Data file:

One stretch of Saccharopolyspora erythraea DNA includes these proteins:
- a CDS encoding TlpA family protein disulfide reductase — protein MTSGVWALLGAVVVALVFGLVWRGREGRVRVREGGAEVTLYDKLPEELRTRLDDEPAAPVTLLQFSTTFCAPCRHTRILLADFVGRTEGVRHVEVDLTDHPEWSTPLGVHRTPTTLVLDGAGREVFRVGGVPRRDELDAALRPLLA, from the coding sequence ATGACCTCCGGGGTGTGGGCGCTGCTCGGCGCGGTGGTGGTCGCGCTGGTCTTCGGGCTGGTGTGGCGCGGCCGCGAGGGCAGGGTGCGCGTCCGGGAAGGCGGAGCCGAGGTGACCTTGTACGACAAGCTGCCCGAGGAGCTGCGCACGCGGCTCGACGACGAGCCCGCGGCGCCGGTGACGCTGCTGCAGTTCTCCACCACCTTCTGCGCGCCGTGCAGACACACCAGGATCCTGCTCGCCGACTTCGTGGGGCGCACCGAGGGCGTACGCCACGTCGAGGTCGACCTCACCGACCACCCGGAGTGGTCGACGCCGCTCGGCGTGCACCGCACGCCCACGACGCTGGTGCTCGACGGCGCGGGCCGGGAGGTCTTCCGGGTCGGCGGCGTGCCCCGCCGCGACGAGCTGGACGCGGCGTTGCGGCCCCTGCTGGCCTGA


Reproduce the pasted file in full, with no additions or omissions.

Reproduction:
One stretch of Saccharopolyspora erythraea DNA includes these proteins:
- a CDS encoding TlpA family protein disulfide reductase — protein MTSGVWALLGAVVVALVFGLVWRGREGRVRVREGGAEVTLYDKLPEELRTRLDDEPAAPVTLLQFSTTFCAPCRHTRILLADFVGRTEGVRHVEVDLTDHPEWSTPLGVHRTPTTLVLDGAGREVFRVGGVPRRDELDAALRPLLA, from the coding sequence ATGACCTCCGGGGTGTGGGCGCTGCTCGGCGCGGTGGTGGTCGCGCTGGTCTTCGGGCTGGTGTGGCGCGGCCGCGAGGGCAGGGTGCGCGTCCGGGAAGGCGGAGCCGAGGTGACCTTGTACGACAAGCTGCCCGAGGAGCTGCGCACGCGGCTCGACGACGAGCCCGCGGCGCCGGTGACGCTGCTGCAGTTCTCCACCACCTTCTGCGCGCCGTGCAGACACACCAGGATCCTGCTCGCCGACTTCGTGGGGCGCACCGAGGGCGTACGCCACGTCGAGGTCGACCTCACCGACCACCCGGAGTGGTCGACGCCGCTCGGCGTGCACCGCACGCCCACGACGCTGGTGCTCGACGGCGCGGGCCGGGAGGTCTTCCGGGTCGGCGGCGTGCCCCGCCGCGACGAGCTGGACGCGGCGTTGCGGCCCCTGCTGGCCTGA